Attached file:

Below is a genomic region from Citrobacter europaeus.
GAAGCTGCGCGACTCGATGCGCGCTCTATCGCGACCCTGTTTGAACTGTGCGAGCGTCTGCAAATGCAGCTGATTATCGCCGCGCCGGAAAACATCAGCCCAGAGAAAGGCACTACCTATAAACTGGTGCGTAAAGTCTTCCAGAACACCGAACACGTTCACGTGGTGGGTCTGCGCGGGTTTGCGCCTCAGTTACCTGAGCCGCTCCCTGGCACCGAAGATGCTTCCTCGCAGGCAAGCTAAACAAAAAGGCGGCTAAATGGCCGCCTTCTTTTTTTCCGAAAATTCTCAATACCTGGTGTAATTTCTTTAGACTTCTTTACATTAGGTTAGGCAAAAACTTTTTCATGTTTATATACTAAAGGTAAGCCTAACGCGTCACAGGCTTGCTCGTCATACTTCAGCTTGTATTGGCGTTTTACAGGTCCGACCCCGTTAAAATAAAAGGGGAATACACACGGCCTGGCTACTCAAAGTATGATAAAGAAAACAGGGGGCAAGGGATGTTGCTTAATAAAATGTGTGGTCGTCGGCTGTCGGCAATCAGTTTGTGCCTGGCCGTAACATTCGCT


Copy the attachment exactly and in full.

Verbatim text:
Below is a genomic region from Citrobacter europaeus.
GAAGCTGCGCGACTCGATGCGCGCTCTATCGCGACCCTGTTTGAACTGTGCGAGCGTCTGCAAATGCAGCTGATTATCGCCGCGCCGGAAAACATCAGCCCAGAGAAAGGCACTACCTATAAACTGGTGCGTAAAGTCTTCCAGAACACCGAACACGTTCACGTGGTGGGTCTGCGCGGGTTTGCGCCTCAGTTACCTGAGCCGCTCCCTGGCACCGAAGATGCTTCCTCGCAGGCAAGCTAAACAAAAAGGCGGCTAAATGGCCGCCTTCTTTTTTTCCGAAAATTCTCAATACCTGGTGTAATTTCTTTAGACTTCTTTACATTAGGTTAGGCAAAAACTTTTTCATGTTTATATACTAAAGGTAAGCCTAACGCGTCACAGGCTTGCTCGTCATACTTCAGCTTGTATTGGCGTTTTACAGGTCCGACCCCGTTAAAATAAAAGGGGAATACACACGGCCTGGCTACTCAAAGTATGATAAAGAAAACAGGGGGCAAGGGATGTTGCTTAATAAAATGTGTGGTCGTCGGCTGTCGGCAATCAGTTTGTGCCTGGCCGTAACATTCGCT